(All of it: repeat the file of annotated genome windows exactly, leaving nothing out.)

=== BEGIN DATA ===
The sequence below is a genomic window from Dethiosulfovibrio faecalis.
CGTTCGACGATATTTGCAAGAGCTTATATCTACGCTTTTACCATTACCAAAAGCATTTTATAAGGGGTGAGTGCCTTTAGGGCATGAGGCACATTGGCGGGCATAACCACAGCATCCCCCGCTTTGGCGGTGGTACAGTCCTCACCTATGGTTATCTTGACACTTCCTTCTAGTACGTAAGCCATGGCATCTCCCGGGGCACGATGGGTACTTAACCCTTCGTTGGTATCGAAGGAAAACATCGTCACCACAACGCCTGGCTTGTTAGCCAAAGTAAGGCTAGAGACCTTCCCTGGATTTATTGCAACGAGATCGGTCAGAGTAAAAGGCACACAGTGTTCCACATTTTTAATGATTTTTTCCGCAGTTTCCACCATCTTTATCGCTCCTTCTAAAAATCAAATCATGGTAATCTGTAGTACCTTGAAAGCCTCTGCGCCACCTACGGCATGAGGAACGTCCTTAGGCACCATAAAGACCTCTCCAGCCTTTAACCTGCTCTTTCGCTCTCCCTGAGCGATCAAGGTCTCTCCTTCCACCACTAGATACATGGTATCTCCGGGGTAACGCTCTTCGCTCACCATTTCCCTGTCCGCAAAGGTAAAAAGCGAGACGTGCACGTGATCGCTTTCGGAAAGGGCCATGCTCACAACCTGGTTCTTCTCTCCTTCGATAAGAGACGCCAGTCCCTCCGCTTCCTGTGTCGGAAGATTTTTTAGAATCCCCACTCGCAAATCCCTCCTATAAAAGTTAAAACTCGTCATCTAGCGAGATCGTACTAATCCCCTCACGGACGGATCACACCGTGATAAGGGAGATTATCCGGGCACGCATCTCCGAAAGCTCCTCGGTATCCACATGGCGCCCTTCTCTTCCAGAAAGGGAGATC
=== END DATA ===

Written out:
The sequence below is a genomic window from Dethiosulfovibrio faecalis.
CGTTCGACGATATTTGCAAGAGCTTATATCTACGCTTTTACCATTACCAAAAGCATTTTATAAGGGGTGAGTGCCTTTAGGGCATGAGGCACATTGGCGGGCATAACCACAGCATCCCCCGCTTTGGCGGTGGTACAGTCCTCACCTATGGTTATCTTGACACTTCCTTCTAGTACGTAAGCCATGGCATCTCCCGGGGCACGATGGGTACTTAACCCTTCGTTGGTATCGAAGGAAAACATCGTCACCACAACGCCTGGCTTGTTAGCCAAAGTAAGGCTAGAGACCTTCCCTGGATTTATTGCAACGAGATCGGTCAGAGTAAAAGGCACACAGTGTTCCACATTTTTAATGATTTTTTCCGCAGTTTCCACCATCTTTATCGCTCCTTCTAAAAATCAAATCATGGTAATCTGTAGTACCTTGAAAGCCTCTGCGCCACCTACGGCATGAGGAACGTCCTTAGGCACCATAAAGACCTCTCCAGCCTTTAACCTGCTCTTTCGCTCTCCCTGAGCGATCAAGGTCTCTCCTTCCACCACTAGATACATGGTATCTCCGGGGTAACGCTCTTCGCTCACCATTTCCCTGTCCGCAAAGGTAAAAAGCGAGACGTGCACGTGATCGCTTTCGGAAAGGGCCATGCTCACAACCTGGTTCTTCTCTCCTTCGATAAGAGACGCCAGTCCCTCCGCTTCCTGTGTCGGAAGATTTTTTAGAATCCCCACTCGCAAATCCCTCCTATAAAAGTTAAAACTCGTCATCTAGCGAGATCGTACTAATCCCCTCACGGACGGATCACACCGTGATAAGGGAGATTATCCGGGCACGCATCTCCGAAAGCTCCTCGGTATCCACATGGCGCCCTTCTCTTCCAGAAAGGGAGATC